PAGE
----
The house and wood are pivotal to this story, as is the garden, for both stories. The imagery that is conveyed on the page is just magical and whimsical and echoes the romantic and nostalgic mood that has been created. The beech trees even have their own voice, and their message at the end  of the book nearly made me weep. 

The Memory Tee is such a beautiful and moving book about love, family and the devestaing events of war. It really is a must read. 

The Memory Tree was published by Amazon's Lake Union on 15th August.  

Tuesday, 20 August 2019

#DateNight @samhayes @bookouture

About Date Night 

Returning early from a disastrous date night with my husband, I know something is wrong the moment the wheels crunch the gravel drive of our home. Inside, the TV is on and a half-eaten meal waits on the table. My heart stops when I find our little girl is alone in the house and our babysitter, Sasha, is missing…

Days later, when I’m arrested for Sasha’s murder and torn away from my perfect little family, I’ll wish I had told someone about the threatening note I received that morning.

I’ll hate myself for not finding out who the gift hidden inside my husband’s wardrobe was for.

I’ll scream from the rooftops that I’m innocent – but no one will listen.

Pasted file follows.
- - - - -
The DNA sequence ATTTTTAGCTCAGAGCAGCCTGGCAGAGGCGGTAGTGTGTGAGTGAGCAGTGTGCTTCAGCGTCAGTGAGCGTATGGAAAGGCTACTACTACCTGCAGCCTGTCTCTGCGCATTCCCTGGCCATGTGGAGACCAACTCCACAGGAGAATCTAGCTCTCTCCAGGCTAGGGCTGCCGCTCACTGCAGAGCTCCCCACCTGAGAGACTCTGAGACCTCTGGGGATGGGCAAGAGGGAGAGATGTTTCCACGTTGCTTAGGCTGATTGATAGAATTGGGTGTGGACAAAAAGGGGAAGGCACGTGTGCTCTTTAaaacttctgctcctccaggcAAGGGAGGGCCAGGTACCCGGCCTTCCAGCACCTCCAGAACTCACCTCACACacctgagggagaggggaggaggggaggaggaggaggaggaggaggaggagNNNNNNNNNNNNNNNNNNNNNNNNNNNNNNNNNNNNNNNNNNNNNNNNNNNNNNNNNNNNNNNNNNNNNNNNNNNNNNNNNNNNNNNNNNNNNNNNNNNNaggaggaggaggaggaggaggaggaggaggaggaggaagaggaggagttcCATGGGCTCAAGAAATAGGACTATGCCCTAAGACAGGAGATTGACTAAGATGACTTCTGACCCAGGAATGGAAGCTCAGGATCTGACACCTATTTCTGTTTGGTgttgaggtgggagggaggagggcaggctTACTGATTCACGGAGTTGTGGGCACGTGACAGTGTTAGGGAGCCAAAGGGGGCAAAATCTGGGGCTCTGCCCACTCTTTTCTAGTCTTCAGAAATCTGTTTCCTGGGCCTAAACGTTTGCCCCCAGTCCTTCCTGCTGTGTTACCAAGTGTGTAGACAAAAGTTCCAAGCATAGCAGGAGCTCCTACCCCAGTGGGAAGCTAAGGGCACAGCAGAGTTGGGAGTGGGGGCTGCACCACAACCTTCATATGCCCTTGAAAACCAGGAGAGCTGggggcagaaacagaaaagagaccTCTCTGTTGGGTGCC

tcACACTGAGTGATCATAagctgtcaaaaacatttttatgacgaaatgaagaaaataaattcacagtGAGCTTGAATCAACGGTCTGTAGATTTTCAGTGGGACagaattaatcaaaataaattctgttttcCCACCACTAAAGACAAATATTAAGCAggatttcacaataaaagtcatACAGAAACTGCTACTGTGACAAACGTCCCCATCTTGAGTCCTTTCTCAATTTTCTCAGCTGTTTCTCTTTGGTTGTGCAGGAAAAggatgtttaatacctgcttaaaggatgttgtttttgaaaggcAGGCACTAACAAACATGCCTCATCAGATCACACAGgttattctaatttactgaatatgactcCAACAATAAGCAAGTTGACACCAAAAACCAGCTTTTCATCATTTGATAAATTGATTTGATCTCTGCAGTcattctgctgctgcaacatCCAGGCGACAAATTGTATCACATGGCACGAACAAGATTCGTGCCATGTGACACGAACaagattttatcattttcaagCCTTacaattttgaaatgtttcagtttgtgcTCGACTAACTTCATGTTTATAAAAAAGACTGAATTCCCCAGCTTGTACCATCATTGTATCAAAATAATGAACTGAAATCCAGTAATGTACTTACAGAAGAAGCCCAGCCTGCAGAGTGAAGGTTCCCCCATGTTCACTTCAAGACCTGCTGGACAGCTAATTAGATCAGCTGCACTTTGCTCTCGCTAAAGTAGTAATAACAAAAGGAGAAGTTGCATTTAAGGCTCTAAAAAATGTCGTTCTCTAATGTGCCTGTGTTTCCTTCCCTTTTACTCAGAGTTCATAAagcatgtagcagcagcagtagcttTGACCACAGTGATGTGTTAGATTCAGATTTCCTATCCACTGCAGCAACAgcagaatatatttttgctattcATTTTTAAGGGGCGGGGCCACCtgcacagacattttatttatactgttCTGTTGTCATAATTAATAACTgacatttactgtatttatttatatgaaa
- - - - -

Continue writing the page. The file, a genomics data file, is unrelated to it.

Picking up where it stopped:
I will realise I was completely wrong about everything that happened that night…

But will you believe me?

My review of Date Night 

Date Night is one cracking read. It's full of twists and turns, characters that you can't stop thinking about and a situation that is unthinkable. yet utterly possible. It takes the ordinary and gives it an elaborate spin to create a shocking domestic thriller. I loved it. 

So, we have married couple Sean and Libby, parents to young daughter, Alice. There are obviously problems within the marriage and the planned date night is a way for them to try and reconnect with each other. But what happens is the start of a living nightmare for Libby. On their return home they find Alice alone in the house, while their babysitter, Sasha is missing, and then Libby gets arrested for her murder.

This is a deeply disturbing story that truly unerved me. What happened during that fateful night? Who left the note on Libby's car? Ultimately, who is lying and who is telling the truth? Throughout the story we are given bits of information about the night in question and what has happened in the past, and it is the slow piecing together of this information that tells you the complete story, and it is brilliant and shocking.

Date Night is a real page turner. I was hooked from the very beginning and was fully invested in Libby's story. Part of me wondered if she was an unreliable narrator, while another part of me believed every word she said. A roller coaster of a read that thoroughly entertained and lived up to its cover description. Highly recommend.

With thanks to the publisher for the Advanced Reader Copy.

Date Night is published on 20th August by Bookouture